It wasn’t at all surprising, then, to discover that the Orange Is the New Black writers’ room employs exactly zero Black people, either male or female. This show, full to the brim with beautiful, funny, vibrant women of color who rarely get to exist in fiction, is crafted almost entirely from white imaginations. There was no one in the room to explain to this group of well-intentioned writers that Black death is not entertainment and that it must be treated with kid gloves. That invoking Black Lives Matter without studied consideration of the real-life consequences is irresponsible at best and deeply violent at worst.

For people like me who are mired in this trauma daily, the “conversation” is ongoing, and suggesting that the white writers of a television show will be the ones to start it is borderline offensive. Why is exploiting the very real pain and trauma of police brutality against Black people the only way they know how to tell a story about institutional neglect? What does it say that they believed this was the best way to tell that story? Who are they telling this story for? Because Wiley’s quotes illuminate a stark truth: This story says something very explicit about who the writers consider to be the audience for their show, and it isn’t Black people.

The writers’ decision to frame Poussey’s death around the humanity of her murderer indicates a deep lack of empathy for the real, live Black people whose lives have been touched by violence and the psychological wounds that spring up in their wake. Through the show’s signature flashback scenes, the very episode in which Bayley kills Poussey primes us to see him as a young, well-meaning fool, prone to making “innocent mistakes” that would immediately criminalize him were he living in a Black or brown body. First he and his friends are caught smoking weed by the local police, then he’s fired from the ice cream parlor where he works for giving away ice cream to pretty girls. In both situations, he suffers no consequences other than momentary fear and slight inconvenience. The number of Black and Latino teens whose first entries into the justice system are for minor weed offenses should indicate to you the level of privilege that Bayley has benefited from by the time he finds himself with his knee on Poussey’s back.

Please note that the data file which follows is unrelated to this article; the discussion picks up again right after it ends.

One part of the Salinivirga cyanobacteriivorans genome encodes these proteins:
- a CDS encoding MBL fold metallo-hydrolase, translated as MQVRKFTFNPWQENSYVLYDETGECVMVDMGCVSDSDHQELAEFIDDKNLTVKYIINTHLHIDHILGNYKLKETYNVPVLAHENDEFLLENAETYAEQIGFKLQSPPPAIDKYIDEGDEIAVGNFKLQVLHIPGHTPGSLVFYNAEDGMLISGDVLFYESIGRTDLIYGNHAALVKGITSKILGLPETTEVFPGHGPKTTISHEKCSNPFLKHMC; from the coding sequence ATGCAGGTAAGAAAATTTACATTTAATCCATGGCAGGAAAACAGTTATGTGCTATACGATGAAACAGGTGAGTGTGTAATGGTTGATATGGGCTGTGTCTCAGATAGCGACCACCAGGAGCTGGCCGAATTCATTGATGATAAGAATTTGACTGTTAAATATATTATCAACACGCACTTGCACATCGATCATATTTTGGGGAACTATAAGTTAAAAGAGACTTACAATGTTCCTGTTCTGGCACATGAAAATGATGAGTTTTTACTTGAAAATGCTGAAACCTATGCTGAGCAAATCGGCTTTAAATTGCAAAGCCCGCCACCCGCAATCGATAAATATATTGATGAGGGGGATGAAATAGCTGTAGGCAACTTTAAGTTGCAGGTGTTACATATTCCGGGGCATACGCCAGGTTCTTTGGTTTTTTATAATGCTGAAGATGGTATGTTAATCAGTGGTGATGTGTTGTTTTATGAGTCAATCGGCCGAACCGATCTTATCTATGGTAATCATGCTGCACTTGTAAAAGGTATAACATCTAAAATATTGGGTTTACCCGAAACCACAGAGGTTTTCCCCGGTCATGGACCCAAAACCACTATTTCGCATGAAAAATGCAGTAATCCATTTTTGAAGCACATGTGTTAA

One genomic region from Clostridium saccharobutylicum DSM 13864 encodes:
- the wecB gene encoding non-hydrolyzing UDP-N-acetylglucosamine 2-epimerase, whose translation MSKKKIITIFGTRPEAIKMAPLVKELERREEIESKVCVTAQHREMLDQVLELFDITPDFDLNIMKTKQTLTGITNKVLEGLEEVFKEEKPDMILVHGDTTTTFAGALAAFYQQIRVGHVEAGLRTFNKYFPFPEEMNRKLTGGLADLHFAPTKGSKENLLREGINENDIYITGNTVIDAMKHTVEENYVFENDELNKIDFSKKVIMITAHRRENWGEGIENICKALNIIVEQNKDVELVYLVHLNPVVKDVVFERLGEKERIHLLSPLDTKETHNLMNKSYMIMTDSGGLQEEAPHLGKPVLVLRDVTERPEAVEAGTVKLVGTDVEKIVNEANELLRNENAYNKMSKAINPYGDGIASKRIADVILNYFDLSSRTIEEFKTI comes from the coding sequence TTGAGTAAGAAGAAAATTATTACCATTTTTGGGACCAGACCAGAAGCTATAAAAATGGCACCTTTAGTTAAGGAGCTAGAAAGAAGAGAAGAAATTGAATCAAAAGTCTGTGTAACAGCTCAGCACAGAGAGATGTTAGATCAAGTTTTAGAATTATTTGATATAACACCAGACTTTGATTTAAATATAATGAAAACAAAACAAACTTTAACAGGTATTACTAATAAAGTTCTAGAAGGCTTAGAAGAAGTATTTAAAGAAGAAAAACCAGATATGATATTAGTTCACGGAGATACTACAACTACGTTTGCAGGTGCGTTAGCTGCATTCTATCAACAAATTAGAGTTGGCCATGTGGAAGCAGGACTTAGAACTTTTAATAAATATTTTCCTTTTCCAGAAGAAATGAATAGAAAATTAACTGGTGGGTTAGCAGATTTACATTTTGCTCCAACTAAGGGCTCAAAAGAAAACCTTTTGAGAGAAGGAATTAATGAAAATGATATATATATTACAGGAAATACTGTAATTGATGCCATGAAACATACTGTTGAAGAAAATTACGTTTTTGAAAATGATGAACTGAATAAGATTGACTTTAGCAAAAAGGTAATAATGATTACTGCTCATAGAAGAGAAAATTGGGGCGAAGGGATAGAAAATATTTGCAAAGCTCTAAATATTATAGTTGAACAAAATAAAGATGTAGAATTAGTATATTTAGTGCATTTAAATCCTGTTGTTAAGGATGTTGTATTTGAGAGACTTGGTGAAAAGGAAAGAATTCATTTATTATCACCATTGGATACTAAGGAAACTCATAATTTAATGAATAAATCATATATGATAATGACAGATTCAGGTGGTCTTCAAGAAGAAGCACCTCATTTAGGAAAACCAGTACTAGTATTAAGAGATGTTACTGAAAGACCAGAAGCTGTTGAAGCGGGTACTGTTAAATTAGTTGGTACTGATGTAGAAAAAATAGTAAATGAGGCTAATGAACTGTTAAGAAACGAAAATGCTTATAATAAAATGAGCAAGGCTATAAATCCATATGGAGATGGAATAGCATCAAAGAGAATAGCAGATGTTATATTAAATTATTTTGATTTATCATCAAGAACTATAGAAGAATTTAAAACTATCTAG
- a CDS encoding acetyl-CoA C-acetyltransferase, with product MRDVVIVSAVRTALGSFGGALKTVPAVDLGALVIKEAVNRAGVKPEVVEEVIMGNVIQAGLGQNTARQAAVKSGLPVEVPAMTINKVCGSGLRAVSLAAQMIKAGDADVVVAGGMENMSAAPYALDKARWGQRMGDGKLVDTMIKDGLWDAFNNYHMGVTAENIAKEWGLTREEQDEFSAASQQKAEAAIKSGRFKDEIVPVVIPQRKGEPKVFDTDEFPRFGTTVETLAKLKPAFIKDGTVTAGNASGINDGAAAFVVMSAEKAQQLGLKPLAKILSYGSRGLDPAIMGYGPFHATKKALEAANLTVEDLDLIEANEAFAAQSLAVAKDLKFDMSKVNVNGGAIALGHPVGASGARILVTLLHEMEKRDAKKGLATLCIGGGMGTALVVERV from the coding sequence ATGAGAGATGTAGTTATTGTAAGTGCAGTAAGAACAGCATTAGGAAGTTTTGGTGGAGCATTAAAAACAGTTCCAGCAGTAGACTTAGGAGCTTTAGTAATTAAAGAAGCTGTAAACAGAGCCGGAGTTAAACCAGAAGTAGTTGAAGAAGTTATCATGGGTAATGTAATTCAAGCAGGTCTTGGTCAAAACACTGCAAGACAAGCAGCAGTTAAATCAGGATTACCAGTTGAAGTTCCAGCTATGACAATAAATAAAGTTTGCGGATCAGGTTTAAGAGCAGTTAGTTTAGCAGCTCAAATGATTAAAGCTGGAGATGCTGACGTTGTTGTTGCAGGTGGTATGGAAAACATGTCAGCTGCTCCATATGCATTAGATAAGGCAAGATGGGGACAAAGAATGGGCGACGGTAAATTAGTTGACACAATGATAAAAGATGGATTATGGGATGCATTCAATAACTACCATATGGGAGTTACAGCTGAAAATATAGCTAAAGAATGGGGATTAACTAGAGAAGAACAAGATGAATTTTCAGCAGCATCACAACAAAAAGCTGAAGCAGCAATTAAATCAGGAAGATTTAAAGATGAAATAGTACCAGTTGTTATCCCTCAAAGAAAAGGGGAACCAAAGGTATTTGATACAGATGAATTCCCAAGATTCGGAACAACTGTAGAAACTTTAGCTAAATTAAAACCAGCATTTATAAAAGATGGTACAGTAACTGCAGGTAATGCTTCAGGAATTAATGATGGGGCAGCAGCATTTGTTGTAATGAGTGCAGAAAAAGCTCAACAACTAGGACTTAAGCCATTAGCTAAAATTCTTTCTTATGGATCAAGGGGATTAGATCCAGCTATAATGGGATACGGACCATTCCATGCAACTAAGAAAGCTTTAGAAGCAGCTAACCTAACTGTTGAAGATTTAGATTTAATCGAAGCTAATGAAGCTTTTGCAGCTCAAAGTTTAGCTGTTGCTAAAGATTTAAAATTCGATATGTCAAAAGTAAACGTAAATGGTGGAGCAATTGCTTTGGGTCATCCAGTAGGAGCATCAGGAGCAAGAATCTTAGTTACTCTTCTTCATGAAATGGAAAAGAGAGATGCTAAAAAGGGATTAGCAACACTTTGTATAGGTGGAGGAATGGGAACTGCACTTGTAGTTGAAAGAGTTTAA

As Black writers and journalists actively struggle with the difficulty of existing in a world where Black death at the hands of police is a trending topic, white writers mine that pain for ratings and awards. This, while Black people are systematically excluded from the very places that might be able to help close the empathy gap through smart and thoughtful storytelling. As Kara Brown writes at Jezebel:

“So many of these writers—Black and otherwise—write beautiful, tragic and true prose in the aftermath of these offenses about the fallacy that is being both safe and Black in America. Their articles are shared and lauded and discussed and responded to and built upon. Then we wait for another—another shooting, another lost life. And we write again, and wonder: is this just the way of things now? How much time will I spend finding the correct words to say that the color of a person’s skin is not justification for ending their life? And how much time will elapse until those words mean anything to the people who actually kill us?”

This season’s narrative did nothing more than march in lockstep with the real-life stories of policemen who harmed the people they were tasked with protecting and used the media to frame themselves as the true victims. It lent credence to the idea that neglect and disregard can be forgiven because they aren’t malicious. But neglect is malicious. Disregard is violence, and apathy is the most dangerous thing of all. But as Emily Nussbaum asks in her eloquent and difficult review: “Compassion is a resource, too. Who gets it and who gets cut off?”

The answer? Not us.

Cate Young, a dark-skinned Black woman with long, multicolored braids and glasses, smiles at the camera
by Cate Young
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Cate Young is a freelance film and culture critic. Her writing has appeared in Jezebel, NPR Music, Vulture, The Cut, and Paper. Cate was the 2016 Bitch Media Writing Fellow for Pop Culture Criticism and currently works as an audio producer in Los Angeles.